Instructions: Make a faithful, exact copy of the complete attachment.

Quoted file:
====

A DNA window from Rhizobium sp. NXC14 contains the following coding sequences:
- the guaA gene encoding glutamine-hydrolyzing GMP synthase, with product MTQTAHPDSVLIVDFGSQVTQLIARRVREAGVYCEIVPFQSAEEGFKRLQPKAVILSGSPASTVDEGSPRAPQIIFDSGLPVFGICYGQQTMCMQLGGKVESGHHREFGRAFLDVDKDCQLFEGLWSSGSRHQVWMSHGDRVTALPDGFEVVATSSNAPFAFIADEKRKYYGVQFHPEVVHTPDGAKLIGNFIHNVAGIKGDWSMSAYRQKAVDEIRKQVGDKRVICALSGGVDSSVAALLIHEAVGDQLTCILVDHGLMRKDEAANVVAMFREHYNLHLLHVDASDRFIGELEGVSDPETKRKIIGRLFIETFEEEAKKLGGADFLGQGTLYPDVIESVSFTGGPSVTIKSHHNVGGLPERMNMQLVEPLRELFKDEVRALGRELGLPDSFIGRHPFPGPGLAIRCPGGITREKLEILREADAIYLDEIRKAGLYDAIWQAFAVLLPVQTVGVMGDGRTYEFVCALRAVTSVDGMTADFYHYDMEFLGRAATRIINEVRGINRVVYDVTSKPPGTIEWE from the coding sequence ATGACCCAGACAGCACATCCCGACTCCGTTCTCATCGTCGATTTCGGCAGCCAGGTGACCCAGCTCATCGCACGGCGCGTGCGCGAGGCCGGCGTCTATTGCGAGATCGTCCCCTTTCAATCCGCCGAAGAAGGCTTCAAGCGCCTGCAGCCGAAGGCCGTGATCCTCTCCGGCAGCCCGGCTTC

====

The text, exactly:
A DNA window from Rhizobium sp. NXC14 contains the following coding sequences:
- the guaA gene encoding glutamine-hydrolyzing GMP synthase, with product MTQTAHPDSVLIVDFGSQVTQLIARRVREAGVYCEIVPFQSAEEGFKRLQPKAVILSGSPASTVDEGSPRAPQIIFDSGLPVFGICYGQQTMCMQLGGKVESGHHREFGRAFLDVDKDCQLFEGLWSSGSRHQVWMSHGDRVTALPDGFEVVATSSNAPFAFIADEKRKYYGVQFHPEVVHTPDGAKLIGNFIHNVAGIKGDWSMSAYRQKAVDEIRKQVGDKRVICALSGGVDSSVAALLIHEAVGDQLTCILVDHGLMRKDEAANVVAMFREHYNLHLLHVDASDRFIGELEGVSDPETKRKIIGRLFIETFEEEAKKLGGADFLGQGTLYPDVIESVSFTGGPSVTIKSHHNVGGLPERMNMQLVEPLRELFKDEVRALGRELGLPDSFIGRHPFPGPGLAIRCPGGITREKLEILREADAIYLDEIRKAGLYDAIWQAFAVLLPVQTVGVMGDGRTYEFVCALRAVTSVDGMTADFYHYDMEFLGRAATRIINEVRGINRVVYDVTSKPPGTIEWE from the coding sequence ATGACCCAGACAGCACATCCCGACTCCGTTCTCATCGTCGATTTCGGCAGCCAGGTGACCCAGCTCATCGCACGGCGCGTGCGCGAGGCCGGCGTCTATTGCGAGATCGTCCCCTTTCAATCCGCCGAAGAAGGCTTCAAGCGCCTGCAGCCGAAGGCCGTGATCCTCTCCGGCAGCCCGGCTTC